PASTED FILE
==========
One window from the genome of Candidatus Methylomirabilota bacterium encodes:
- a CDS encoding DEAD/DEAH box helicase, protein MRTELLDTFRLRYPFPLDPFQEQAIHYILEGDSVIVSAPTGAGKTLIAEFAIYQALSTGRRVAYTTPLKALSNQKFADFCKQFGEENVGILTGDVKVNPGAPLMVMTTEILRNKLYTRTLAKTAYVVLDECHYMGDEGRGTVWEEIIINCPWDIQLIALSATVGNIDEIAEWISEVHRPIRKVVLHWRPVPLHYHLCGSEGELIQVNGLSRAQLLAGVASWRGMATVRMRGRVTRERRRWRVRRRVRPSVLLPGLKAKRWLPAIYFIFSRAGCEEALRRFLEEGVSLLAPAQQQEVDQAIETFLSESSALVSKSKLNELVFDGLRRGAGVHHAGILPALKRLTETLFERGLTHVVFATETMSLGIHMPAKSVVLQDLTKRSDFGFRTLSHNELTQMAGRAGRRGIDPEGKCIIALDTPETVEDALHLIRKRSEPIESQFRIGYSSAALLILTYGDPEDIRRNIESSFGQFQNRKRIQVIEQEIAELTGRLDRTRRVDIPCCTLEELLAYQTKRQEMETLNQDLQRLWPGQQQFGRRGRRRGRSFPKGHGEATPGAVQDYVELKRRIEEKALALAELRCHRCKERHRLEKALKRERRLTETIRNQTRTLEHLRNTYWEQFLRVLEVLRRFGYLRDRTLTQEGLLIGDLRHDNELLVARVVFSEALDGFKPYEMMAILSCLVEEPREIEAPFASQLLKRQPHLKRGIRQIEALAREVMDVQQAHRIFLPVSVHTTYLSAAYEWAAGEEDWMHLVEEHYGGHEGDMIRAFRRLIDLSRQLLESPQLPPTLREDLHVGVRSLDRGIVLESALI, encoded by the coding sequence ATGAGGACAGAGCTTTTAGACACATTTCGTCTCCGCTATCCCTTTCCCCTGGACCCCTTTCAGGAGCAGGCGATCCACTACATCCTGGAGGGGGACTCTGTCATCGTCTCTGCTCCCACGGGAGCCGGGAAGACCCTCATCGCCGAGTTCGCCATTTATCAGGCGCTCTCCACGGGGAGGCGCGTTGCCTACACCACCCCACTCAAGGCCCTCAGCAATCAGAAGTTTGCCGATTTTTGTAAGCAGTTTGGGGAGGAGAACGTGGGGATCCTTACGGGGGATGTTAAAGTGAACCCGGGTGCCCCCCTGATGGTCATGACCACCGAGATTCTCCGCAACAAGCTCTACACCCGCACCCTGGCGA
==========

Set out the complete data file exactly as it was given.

One window from the genome of Candidatus Methylomirabilota bacterium encodes:
- a CDS encoding DEAD/DEAH box helicase, protein MRTELLDTFRLRYPFPLDPFQEQAIHYILEGDSVIVSAPTGAGKTLIAEFAIYQALSTGRRVAYTTPLKALSNQKFADFCKQFGEENVGILTGDVKVNPGAPLMVMTTEILRNKLYTRTLAKTAYVVLDECHYMGDEGRGTVWEEIIINCPWDIQLIALSATVGNIDEIAEWISEVHRPIRKVVLHWRPVPLHYHLCGSEGELIQVNGLSRAQLLAGVASWRGMATVRMRGRVTRERRRWRVRRRVRPSVLLPGLKAKRWLPAIYFIFSRAGCEEALRRFLEEGVSLLAPAQQQEVDQAIETFLSESSALVSKSKLNELVFDGLRRGAGVHHAGILPALKRLTETLFERGLTHVVFATETMSLGIHMPAKSVVLQDLTKRSDFGFRTLSHNELTQMAGRAGRRGIDPEGKCIIALDTPETVEDALHLIRKRSEPIESQFRIGYSSAALLILTYGDPEDIRRNIESSFGQFQNRKRIQVIEQEIAELTGRLDRTRRVDIPCCTLEELLAYQTKRQEMETLNQDLQRLWPGQQQFGRRGRRRGRSFPKGHGEATPGAVQDYVELKRRIEEKALALAELRCHRCKERHRLEKALKRERRLTETIRNQTRTLEHLRNTYWEQFLRVLEVLRRFGYLRDRTLTQEGLLIGDLRHDNELLVARVVFSEALDGFKPYEMMAILSCLVEEPREIEAPFASQLLKRQPHLKRGIRQIEALAREVMDVQQAHRIFLPVSVHTTYLSAAYEWAAGEEDWMHLVEEHYGGHEGDMIRAFRRLIDLSRQLLESPQLPPTLREDLHVGVRSLDRGIVLESALI, encoded by the coding sequence ATGAGGACAGAGCTTTTAGACACATTTCGTCTCCGCTATCCCTTTCCCCTGGACCCCTTTCAGGAGCAGGCGATCCACTACATCCTGGAGGGGGACTCTGTCATCGTCTCTGCTCCCACGGGAGCCGGGAAGACCCTCATCGCCGAGTTCGCCATTTATCAGGCGCTCTCCACGGGGAGGCGCGTTGCCTACACCACCCCACTCAAGGCCCTCAGCAATCAGAAGTTTGCCGATTTTTGTAAGCAGTTTGGGGAGGAGAACGTGGGGATCCTTACGGGGGATGTTAAAGTGAACCCGGGTGCCCCCCTGATGGTCATGACCACCGAGATTCTCCGCAACAAGCTCTACACCCGCACCCTGGCGA